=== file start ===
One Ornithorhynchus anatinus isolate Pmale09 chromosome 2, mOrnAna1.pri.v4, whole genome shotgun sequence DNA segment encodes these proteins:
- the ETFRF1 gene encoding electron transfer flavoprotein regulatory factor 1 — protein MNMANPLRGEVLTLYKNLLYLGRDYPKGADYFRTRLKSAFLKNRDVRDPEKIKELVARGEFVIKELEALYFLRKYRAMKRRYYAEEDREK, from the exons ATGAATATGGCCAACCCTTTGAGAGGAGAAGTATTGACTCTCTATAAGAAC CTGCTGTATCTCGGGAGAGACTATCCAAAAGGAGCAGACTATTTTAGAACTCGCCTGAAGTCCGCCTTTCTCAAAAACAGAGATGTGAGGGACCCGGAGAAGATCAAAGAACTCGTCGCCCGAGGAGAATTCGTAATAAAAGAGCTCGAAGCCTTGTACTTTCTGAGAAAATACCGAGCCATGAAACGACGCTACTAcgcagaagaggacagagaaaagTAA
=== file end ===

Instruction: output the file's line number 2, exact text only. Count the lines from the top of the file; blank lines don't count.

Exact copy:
- the ETFRF1 gene encoding electron transfer flavoprotein regulatory factor 1 — protein MNMANPLRGEVLTLYKNLLYLGRDYPKGADYFRTRLKSAFLKNRDVRDPEKIKELVARGEFVIKELEALYFLRKYRAMKRRYYAEEDREK, from the exons ATGAATATGGCCAACCCTTTGAGAGGAGAAGTATTGACTCTCTATAAGAAC CTGCTGTATCTCGGGAGAGACTATCCAAAAGGAGCAGACTATTTTAGAACTCGCCTGAAGTCCGCCTTTCTCAAAAACAGAGATGTGAGGGACCCGGAGAAGATCAAAGAACTCGTCGCCCGAGGAGAATTCGTAATAAAAGAGCTCGAAGCCTTGTACTTTCTGAGAAAATACCGAGCCATGAAACGACGCTACTAcgcagaagaggacagagaaaagTAA